Unions in sport: more than breakaway groups

Published 29 February 2012 By: Jon Walters

Unions in sport: more than breakaway groups

1eagu3 was formed in January 2012 to represent the rights and interests of Super League players in England.  Spearheaded by England captain Jamie Peacock and St Helen’s forward Jon Wilkin, 1eagu3 has been branded a “breakaway group” by the GMB, the UK’s biggest trade union.  GMB, who according to their website, has over 610,000 members working across every part of the UK economy, has criticised those behind the formation of the new union of creating an elitist organisation.  Claiming to already represent over 800 rugby league players, the GMB says that this splinter group will not have the resources or expertise to properly cater for its members’ interests. 

The GMB has put some 300 rugby league members through training courses to prepare for life off the pitch.  In the last two years alone, it has secured half a million pounds worth of settlement deals for contractual and employment disputes for some of these players.  Some would say its financial backing and legal expertise derived from over 12 decades of experience are second to none.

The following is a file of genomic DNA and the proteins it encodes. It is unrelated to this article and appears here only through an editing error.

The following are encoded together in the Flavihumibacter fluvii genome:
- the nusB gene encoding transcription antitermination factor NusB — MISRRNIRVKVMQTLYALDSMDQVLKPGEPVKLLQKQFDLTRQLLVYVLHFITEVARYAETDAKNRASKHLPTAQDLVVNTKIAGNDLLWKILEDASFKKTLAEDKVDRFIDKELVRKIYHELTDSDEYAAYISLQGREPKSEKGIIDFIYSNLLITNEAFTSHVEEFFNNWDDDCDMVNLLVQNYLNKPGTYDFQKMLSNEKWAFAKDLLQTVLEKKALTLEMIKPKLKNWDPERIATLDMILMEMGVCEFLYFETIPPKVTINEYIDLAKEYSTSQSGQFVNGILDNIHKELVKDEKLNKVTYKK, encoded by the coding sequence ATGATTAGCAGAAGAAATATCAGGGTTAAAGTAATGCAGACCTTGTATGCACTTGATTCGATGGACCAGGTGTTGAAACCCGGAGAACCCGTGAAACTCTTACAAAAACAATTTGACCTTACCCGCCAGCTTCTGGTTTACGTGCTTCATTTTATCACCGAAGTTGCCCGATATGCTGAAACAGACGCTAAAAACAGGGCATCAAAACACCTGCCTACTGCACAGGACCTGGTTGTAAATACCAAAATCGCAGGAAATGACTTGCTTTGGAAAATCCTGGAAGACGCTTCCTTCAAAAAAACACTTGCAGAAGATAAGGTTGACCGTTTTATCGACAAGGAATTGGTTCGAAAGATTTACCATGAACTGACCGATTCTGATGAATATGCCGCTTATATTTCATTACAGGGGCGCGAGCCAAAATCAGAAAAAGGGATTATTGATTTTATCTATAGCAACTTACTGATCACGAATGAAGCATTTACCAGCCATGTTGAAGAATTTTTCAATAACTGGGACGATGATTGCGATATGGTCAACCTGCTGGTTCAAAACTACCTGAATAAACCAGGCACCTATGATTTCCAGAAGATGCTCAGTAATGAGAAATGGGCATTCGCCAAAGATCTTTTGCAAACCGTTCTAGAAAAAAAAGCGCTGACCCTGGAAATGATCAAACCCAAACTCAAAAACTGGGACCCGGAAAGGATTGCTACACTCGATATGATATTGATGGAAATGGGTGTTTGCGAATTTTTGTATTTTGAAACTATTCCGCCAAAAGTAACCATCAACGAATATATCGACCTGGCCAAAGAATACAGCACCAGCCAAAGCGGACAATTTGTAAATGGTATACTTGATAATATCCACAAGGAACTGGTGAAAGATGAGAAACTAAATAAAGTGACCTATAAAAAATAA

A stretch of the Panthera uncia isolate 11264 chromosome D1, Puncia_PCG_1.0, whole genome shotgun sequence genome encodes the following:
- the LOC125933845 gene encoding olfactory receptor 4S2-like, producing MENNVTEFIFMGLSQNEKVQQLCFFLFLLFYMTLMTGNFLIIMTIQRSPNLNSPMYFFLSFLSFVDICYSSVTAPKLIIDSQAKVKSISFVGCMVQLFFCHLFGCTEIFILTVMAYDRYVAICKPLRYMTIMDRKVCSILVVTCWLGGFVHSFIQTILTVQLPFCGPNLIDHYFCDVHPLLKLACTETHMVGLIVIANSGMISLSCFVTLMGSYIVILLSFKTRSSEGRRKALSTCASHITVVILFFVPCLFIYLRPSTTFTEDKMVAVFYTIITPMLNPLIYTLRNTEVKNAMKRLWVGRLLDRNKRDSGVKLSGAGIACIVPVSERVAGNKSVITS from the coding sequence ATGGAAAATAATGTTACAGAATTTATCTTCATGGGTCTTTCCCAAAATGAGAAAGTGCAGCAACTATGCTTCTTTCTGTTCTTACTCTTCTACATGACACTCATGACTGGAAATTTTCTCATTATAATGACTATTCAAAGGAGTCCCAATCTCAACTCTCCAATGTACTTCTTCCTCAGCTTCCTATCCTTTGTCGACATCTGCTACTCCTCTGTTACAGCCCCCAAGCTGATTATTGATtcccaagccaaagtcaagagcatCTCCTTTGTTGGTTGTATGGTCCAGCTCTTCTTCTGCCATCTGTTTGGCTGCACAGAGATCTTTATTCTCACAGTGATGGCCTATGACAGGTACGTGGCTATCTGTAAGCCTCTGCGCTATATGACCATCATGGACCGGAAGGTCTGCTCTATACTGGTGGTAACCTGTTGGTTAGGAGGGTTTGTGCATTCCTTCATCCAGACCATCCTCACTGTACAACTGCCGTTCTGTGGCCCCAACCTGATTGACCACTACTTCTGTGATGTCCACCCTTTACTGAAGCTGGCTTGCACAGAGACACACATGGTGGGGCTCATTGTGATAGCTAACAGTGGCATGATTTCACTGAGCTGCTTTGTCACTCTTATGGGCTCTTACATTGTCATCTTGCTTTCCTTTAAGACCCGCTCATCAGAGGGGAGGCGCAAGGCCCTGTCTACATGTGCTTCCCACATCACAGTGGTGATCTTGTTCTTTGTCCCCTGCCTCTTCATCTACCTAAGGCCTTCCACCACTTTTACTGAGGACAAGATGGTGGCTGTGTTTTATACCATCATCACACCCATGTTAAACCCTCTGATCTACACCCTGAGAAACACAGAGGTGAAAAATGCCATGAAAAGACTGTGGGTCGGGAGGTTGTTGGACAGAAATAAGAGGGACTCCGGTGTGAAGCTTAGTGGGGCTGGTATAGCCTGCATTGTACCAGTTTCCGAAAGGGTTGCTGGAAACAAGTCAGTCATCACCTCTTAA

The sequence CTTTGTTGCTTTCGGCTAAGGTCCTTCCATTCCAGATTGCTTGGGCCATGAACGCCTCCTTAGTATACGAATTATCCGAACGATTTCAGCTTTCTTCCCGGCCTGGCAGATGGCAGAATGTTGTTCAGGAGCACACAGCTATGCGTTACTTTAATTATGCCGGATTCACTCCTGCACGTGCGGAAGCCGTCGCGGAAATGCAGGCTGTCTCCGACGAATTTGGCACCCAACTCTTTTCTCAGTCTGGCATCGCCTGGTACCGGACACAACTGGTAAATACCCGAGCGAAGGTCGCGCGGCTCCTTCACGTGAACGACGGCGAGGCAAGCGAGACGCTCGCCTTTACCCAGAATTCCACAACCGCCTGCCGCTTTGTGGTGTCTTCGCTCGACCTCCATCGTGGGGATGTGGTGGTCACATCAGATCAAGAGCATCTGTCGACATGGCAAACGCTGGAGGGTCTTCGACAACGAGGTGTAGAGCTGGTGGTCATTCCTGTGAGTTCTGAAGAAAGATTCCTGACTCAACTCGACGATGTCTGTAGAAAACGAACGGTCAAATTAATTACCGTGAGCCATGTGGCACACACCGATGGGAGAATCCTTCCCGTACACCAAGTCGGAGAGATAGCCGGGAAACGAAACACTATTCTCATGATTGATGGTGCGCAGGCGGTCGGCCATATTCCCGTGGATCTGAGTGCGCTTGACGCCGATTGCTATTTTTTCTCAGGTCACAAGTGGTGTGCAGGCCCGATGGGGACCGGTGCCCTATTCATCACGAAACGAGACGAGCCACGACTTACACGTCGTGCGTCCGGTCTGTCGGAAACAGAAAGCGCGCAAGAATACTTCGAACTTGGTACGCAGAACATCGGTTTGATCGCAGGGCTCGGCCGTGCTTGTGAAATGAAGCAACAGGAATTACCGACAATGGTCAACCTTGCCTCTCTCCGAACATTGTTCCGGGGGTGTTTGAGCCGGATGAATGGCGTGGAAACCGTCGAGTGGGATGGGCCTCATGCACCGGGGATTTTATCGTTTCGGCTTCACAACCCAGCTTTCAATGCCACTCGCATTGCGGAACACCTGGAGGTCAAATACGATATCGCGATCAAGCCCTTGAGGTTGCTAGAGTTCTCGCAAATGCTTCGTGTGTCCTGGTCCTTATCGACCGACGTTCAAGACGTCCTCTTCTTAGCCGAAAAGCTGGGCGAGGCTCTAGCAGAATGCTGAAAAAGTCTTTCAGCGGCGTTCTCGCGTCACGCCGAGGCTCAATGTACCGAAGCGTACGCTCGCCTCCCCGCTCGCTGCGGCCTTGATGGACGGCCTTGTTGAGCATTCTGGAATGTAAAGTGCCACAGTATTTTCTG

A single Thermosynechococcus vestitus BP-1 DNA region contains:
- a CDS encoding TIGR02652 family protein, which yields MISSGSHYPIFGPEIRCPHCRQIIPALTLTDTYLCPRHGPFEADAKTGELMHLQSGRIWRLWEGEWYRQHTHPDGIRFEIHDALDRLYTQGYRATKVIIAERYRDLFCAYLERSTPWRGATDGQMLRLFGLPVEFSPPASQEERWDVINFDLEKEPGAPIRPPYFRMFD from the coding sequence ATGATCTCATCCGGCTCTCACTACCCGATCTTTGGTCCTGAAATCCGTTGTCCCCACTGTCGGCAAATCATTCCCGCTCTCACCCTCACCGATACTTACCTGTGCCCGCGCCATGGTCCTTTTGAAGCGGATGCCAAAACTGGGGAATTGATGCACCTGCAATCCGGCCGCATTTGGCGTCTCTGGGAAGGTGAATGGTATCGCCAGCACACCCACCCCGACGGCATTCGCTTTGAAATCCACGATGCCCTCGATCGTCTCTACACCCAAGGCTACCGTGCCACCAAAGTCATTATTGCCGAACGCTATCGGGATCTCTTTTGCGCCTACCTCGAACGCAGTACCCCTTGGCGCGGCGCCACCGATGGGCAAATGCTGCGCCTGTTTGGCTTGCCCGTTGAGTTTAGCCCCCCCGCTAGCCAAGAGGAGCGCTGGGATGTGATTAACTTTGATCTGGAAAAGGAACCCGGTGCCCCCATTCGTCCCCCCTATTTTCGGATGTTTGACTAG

On one hand however, the value of bespoke unions for players is clear: independent organisations are tailor made to suit the needs of the game and interests of those players, and are run by people who are in a position to best understand them.  1eagu3 now puts rugby league on par with other sports such as football, rugby union, cricket and golf who each have their own autonomous associations. 

The comments made by GMB have cast something of an unnecessary dark shadow over the new group.  1eagu3 CEO Ernie Benbow’s creation could become the latest addition in a long line of successful bespoke players’ associations set up to benefit players.  Welcomed by the Professional Players Federation, who have made their support for the new group clear, stating “player associations have a proven track record of adding value to their sports” they are confident “Jon Wilkin and the team at 1eagu3 will continue this tradition”.

Looking to football, both the Professional Football Association (the “PFA”) and the Professional Football Association Scotland (the “PFA Scotland”) are key to advancing the interests of players. Offering more than simply a trade union function, these bodies offer bespoke employment advice from experts who know and understand the game, providing vital help for players as their contracts become increasingly more complex.